The teacher should expound, explain, stimulate, direct, help and counsel. Their evaluations are helpful, if honest, but they are too frequently incorrect, not objective and most often too favorable to their own methods and students. This is especially true in large classes, with many sections, involving many different instructors with different abilities, aims, and standards. Truly, the varied evaluations in such a situation are of questionable value. Why does a student earn an "F" or "D" in one class of many sections, then turn right around the next semester and receive an "A" or "B" in the same class, different instructor, different section? I asked a student that very question once. His answer was, "I liked the second teacher better." I wish he had said he learned to like the subject matter better. I wonder if he really learned more the second time around? I wonder how much personality substituted for progress?

I recommend standardized examinations for all subjects, constructed of thought-provoking and problem-solving questions, and not constructed or administered by the course instructors. And furthermore, I am opposed to letter grades, that is, quantitative grading and grade point averages as they are now used. The record should show the progress and the level of competency performance the students achieved. The time required to do all this should be an integrated part of the evaluation. His ability to think, reason and objectively plan and to execute the plan should be part of the evaluation. Quantitative grading is not all bad, but it needs some kind of modification. His age and maturity (not the same thing) should be included. By maturity, I mean how responsible the individual is for his own actions. An irresponsible individual should receive a very low evaluation.

And this brings me to my seventh point: learning requires adherence to a standard of excellence.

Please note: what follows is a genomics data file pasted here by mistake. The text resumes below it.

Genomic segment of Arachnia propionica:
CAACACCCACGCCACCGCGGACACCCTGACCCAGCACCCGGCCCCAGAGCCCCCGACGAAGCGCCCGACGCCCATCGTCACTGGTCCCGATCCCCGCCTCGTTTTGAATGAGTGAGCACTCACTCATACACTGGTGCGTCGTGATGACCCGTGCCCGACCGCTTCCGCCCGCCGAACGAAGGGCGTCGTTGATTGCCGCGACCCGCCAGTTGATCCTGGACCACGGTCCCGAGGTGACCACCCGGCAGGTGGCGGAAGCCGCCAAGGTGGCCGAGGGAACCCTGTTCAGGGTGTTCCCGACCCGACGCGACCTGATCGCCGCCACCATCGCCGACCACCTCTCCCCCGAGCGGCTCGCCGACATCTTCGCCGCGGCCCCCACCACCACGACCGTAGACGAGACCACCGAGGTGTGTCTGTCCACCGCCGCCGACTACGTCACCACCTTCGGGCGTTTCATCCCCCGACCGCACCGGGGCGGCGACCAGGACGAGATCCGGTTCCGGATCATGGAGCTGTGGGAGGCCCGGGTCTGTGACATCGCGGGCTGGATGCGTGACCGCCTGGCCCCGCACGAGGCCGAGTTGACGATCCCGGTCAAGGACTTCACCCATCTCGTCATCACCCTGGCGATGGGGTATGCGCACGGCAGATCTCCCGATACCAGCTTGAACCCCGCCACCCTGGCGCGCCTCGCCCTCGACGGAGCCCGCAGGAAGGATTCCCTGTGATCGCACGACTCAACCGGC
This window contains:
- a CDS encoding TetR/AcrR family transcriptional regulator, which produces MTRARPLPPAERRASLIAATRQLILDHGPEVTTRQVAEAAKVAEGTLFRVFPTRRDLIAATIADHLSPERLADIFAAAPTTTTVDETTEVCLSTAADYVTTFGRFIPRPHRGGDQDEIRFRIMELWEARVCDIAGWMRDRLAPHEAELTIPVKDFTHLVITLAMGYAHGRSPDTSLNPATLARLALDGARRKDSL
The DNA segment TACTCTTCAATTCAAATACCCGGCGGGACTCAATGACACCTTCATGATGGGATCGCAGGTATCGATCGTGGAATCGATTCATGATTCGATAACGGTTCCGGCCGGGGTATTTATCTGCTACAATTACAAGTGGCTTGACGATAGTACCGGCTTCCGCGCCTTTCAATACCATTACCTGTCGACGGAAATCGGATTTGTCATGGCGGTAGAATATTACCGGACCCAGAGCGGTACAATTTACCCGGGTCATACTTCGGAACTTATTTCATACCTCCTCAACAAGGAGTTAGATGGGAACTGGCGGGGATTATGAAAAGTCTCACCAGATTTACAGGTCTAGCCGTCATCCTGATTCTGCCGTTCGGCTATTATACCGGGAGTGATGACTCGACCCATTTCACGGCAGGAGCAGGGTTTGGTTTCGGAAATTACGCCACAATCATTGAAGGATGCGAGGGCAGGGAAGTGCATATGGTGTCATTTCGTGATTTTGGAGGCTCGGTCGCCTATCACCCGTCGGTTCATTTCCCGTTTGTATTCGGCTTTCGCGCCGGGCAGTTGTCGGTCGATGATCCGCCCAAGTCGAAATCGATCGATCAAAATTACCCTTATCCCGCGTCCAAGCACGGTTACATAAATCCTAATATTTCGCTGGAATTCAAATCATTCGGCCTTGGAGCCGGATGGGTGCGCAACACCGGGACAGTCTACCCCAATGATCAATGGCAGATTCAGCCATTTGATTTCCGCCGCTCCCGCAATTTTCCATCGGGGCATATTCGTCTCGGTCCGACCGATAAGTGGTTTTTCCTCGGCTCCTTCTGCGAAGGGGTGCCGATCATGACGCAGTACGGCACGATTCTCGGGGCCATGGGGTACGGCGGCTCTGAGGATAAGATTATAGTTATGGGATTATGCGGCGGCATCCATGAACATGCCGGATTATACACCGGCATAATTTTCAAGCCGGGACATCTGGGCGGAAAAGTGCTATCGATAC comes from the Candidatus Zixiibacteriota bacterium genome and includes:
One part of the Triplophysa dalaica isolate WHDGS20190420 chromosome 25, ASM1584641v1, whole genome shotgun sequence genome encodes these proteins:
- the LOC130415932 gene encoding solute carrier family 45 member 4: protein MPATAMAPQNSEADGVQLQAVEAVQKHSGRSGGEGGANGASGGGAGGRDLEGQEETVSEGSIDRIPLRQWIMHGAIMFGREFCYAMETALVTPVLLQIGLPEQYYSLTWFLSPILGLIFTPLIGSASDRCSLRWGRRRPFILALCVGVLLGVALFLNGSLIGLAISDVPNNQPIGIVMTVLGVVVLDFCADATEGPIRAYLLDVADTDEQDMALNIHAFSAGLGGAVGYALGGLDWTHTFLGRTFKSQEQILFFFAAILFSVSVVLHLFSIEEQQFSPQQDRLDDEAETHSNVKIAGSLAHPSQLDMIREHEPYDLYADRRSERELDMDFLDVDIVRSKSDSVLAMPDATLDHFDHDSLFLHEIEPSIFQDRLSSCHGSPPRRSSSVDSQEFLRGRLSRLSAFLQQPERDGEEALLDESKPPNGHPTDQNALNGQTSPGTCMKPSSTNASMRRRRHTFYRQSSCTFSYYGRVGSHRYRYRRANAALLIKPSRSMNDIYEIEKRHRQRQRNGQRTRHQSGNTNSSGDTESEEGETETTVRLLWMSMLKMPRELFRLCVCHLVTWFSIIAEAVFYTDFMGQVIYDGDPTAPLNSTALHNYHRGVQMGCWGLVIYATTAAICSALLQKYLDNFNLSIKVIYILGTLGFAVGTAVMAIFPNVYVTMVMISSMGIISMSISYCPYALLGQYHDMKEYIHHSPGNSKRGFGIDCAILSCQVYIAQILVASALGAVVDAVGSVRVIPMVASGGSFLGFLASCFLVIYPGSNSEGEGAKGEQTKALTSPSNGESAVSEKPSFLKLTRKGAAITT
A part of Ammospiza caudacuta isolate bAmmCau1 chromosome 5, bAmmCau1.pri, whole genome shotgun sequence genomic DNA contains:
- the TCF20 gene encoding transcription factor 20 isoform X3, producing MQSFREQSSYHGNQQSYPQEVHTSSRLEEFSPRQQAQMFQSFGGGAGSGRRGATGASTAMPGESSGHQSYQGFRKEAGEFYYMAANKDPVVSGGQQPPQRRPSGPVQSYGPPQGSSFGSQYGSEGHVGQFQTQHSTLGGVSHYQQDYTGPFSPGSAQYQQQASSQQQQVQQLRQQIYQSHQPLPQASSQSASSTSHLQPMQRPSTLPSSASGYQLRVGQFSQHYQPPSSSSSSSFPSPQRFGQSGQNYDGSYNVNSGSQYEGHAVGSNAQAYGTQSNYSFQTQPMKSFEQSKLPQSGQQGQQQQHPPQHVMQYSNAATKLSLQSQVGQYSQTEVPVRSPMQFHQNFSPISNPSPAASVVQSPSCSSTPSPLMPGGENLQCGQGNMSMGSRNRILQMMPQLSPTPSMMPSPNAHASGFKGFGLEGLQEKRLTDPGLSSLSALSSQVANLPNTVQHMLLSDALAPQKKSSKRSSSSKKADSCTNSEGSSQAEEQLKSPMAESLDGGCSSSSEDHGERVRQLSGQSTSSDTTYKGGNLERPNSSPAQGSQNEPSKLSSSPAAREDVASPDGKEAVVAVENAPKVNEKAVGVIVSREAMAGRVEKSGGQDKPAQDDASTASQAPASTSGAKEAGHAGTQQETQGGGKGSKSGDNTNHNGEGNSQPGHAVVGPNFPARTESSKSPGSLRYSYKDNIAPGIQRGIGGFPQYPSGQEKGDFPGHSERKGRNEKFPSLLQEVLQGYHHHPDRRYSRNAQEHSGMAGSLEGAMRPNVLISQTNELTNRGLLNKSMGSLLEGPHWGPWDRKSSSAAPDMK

I feel that the standard for excellence has declined greatly over the past few decades. I have had the misfortune of having in some of my classes over the past few years students from local high schools who cannot read or write. This declining standard of education seems to be primarily the results of social pressures, such as: it is important for Johnny's personality development to remain with his peer group; or the results of faulty evaluations, especially evaluations that have been lowered to meet the social need and consequent lowering of academic standards. The passing grade has been lowered from 70 percent to 60 percent, and even 55 percent is not unheard of. Rather than exact a standard of excellence, faculty are grading on the curve of student performance. When I was in an undergraduate class of nearly 100 students, I liked the curve. It almost always guaranteed me a higher grade. But in graduate school, with everyone in a class of ten students in the 90% level, the curve was devastating. I very quickly learned to dislike the curve. With the curve, the mean or medium grade for the class sets the level for passing and for honor grades. In effect, poorer students who pull down the mean are setting the standards. In addition, marginal and repeatedly failing students are advanced into the upper class years, that level of education where the faculty almost never dares to flunk anyone out of school. Such non-academic factors as warmth, commitment, compassion and personality, all of which are impossible to evaluate, are allowed to overrule academic performance, and inadequately prepared students are allowed to graduate.

It is also possible that student pressure on the administration can cause faculty members to upgrade failing students. Unfortunately, this has happened. The pass/fail system of grading further undercuts standards of excellence. I earlier said I disliked grades. I wish that I didn't feel this way. Grades should give us a standard of excellence. But as I've said, they do not always do that. In some institutions, stung by the hated interpersonal competition in college, students have induced faculties to institute the ambiguous pass/fail grading system. It is unrealistic. The just barely passing students gets the same grade as the extremely excellent student. We tried it in biology seminar but have given it up.